US Airways shareholders voted to approve the carrier's merger with American Airlines' parent company, AMR Corp. on Friday morning. The formal part of the shareholder meeting in New York lasted about 15 minutes.
It creates an important strong competitor to United, Delta and Southwest, chief executive Doug Parker said prior to the shareholder vote. We will create a premier global airline.
With the shareholder approval, the merger of American and US Airways is one step closer to completion. The deal still needs approval from the US Justice Department and AMR creditors are currently considering the merger proposal as part of American's restructuring plan to emerge from bankruptcy protection.
Parker, who will be the new chief executive of the combined carrier, told shareholders he does not expect any delay in gaining antitrust blessing from the U.S. Department of Justice despite suggestions that the merged carrier be forced to divest slots at Reagan National Airport in Washington. He said that Dallas-based Southwest Airlines and JetBlue were lobbying the hardest on the issue.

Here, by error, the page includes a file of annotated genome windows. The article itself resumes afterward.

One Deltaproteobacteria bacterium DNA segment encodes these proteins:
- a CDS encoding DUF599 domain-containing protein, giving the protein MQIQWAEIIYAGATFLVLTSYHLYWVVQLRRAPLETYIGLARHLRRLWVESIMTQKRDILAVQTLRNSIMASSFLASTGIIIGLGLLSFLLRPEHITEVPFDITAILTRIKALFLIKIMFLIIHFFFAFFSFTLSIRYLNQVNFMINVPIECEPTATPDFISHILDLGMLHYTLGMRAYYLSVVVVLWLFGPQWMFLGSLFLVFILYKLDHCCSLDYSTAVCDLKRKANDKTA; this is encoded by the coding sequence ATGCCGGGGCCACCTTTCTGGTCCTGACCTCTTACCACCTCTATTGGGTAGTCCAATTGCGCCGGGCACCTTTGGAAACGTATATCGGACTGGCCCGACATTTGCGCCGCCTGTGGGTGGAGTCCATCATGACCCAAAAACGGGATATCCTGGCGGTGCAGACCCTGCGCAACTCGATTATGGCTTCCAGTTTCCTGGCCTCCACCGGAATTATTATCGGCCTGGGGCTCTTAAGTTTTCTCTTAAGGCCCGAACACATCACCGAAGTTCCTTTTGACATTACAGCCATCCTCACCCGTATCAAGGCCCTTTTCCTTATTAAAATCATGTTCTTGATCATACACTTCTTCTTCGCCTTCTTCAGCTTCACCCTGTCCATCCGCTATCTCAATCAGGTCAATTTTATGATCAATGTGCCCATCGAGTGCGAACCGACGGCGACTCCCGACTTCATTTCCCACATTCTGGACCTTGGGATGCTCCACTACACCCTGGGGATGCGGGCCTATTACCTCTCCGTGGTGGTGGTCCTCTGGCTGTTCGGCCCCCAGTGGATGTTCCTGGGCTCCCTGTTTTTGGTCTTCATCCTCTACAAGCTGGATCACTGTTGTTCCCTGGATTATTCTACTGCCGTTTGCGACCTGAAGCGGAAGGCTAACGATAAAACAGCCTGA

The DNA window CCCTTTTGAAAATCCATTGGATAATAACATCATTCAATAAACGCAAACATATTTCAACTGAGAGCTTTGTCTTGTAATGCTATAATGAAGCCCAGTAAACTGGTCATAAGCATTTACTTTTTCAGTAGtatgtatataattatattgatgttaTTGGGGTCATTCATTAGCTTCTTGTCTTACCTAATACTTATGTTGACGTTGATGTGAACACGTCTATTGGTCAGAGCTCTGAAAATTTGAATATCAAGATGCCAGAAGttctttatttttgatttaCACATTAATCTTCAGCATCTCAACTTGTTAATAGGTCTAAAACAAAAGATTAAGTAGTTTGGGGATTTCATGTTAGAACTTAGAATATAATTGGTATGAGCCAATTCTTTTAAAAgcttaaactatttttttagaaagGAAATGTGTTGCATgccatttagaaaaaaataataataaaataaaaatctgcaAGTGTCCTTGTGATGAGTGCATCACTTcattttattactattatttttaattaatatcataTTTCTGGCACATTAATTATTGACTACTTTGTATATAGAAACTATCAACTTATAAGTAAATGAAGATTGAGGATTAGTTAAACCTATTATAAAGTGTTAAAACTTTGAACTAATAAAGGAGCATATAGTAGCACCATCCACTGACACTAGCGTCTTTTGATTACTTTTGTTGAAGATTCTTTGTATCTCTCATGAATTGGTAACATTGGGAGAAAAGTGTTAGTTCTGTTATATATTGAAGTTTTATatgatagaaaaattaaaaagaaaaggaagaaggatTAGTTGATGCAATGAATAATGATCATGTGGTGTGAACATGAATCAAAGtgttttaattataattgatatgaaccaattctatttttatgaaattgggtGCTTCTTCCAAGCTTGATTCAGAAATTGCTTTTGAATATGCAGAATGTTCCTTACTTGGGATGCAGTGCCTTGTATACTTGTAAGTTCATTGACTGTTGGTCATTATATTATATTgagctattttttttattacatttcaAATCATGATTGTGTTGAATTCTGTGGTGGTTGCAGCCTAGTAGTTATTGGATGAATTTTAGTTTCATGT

He said there is no legal basis to force American and US Airways to divest slots at Reagan, saying that the carriers combined share of flights would still be less than United, Delta and Southwest maintain at other airports.
Divesting slots would result on lost service from Washington to several smaller cities, Parker said, calling that really bad policy. He said he expects the merger deal to close in September.
The 11 billion dollars deal gives 72% of the equity in the new company to AMR creditors and shareholders and 28% of the equity to US Airways shareholders.
“We’re pleased US Airways shareholders voted to approve the merger agreement with American, representing continued progress on our path toward building the world’s leading airline,” said American spokesman Mike Trevino in a statement.
Outside the meeting, several dozen workers from airport subcontractors for US Airways and American Airlines protested low wages, carrying signs that read: Poverty doesn't fly. They are trying to organize unions and join the Service Employees International.
Parker said he was proud to have the support of union employees at US Airways and American for the merger and that there was little he could do directly for the workers since they don't work for US Airways.
Addressing the issue of combining the two carriers, Parker said that while the corporate culture among top executives was different at American and US Airways, the culture among most employees is very similar. Both want to operate a great airline and serve customers.